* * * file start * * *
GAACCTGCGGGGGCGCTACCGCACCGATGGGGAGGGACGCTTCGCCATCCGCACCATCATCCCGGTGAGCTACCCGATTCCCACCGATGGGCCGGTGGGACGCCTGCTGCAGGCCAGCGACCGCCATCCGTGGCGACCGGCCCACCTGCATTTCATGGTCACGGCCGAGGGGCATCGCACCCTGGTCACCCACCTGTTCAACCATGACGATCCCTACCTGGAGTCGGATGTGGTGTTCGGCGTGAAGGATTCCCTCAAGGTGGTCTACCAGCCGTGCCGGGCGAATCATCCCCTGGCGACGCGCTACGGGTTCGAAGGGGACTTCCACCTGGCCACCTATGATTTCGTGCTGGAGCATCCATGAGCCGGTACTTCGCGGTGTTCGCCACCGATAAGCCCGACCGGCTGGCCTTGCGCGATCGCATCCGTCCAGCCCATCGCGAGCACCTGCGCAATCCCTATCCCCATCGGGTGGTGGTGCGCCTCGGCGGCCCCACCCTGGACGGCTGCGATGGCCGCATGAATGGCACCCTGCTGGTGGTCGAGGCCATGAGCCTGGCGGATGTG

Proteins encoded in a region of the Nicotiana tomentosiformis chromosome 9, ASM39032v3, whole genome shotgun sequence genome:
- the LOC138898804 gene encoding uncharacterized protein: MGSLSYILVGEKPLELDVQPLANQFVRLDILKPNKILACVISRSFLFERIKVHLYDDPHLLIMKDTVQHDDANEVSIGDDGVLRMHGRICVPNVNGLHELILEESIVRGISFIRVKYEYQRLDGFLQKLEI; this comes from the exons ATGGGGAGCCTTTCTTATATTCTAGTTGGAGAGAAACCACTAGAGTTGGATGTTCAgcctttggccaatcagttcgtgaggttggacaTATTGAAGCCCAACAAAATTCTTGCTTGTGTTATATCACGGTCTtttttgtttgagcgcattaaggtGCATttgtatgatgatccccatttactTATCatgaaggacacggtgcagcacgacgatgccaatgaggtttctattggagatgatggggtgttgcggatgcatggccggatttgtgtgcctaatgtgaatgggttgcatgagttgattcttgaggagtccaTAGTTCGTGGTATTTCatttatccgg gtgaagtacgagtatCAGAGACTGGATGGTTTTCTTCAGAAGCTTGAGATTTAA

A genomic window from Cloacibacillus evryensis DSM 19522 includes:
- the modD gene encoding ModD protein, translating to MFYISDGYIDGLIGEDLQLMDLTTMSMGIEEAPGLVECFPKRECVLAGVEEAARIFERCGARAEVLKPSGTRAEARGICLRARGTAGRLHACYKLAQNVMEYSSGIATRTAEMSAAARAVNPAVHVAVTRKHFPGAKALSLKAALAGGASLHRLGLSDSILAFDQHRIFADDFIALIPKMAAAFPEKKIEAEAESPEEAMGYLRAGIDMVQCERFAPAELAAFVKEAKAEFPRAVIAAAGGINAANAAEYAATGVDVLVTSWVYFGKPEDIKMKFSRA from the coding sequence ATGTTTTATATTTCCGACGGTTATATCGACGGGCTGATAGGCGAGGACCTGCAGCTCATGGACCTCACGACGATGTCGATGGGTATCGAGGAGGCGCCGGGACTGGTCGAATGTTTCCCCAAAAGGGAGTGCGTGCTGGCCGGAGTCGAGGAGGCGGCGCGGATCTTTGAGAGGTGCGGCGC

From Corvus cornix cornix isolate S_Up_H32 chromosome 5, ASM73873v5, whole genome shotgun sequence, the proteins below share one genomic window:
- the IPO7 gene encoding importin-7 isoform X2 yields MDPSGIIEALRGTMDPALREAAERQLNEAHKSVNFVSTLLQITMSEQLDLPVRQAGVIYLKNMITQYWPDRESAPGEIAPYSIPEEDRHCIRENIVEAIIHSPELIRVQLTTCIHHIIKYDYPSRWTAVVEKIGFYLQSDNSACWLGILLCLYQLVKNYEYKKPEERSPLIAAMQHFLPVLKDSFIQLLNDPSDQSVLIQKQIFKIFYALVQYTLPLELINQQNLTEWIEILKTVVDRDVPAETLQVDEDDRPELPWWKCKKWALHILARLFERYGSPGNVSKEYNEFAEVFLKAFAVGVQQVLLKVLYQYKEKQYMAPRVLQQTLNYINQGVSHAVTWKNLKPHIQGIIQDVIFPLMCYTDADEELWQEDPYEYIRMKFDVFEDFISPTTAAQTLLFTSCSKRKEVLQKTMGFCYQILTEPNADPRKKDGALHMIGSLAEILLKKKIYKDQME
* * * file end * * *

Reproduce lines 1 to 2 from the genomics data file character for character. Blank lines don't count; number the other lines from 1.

GAACCTGCGGGGGCGCTACCGCACCGATGGGGAGGGACGCTTCGCCATCCGCACCATCATCCCGGTGAGCTACCCGATTCCCACCGATGGGCCGGTGGGACGCCTGCTGCAGGCCAGCGACCGCCATCCGTGGCGACCGGCCCACCTGCATTTCATGGTCACGGCCGAGGGGCATCGCACCCTGGTCACCCACCTGTTCAACCATGACGATCCCTACCTGGAGTCGGATGTGGTGTTCGGCGTGAAGGATTCCCTCAAGGTGGTCTACCAGCCGTGCCGGGCGAATCATCCCCTGGCGACGCGCTACGGGTTCGAAGGGGACTTCCACCTGGCCACCTATGATTTCGTGCTGGAGCATCCATGAGCCGGTACTTCGCGGTGTTCGCCACCGATAAGCCCGACCGGCTGGCCTTGCGCGATCGCATCCGTCCAGCCCATCGCGAGCACCTGCGCAATCCCTATCCCCATCGGGTGGTGGTGCGCCTCGGCGGCCCCACCCTGGACGGCTGCGATGGCCGCATGAATGGCACCCTGCTGGTGGTCGAGGCCATGAGCCTGGCGGATGTG

Proteins encoded in a region of the Nicotiana tomentosiformis chromosome 9, ASM39032v3, whole genome shotgun sequence genome: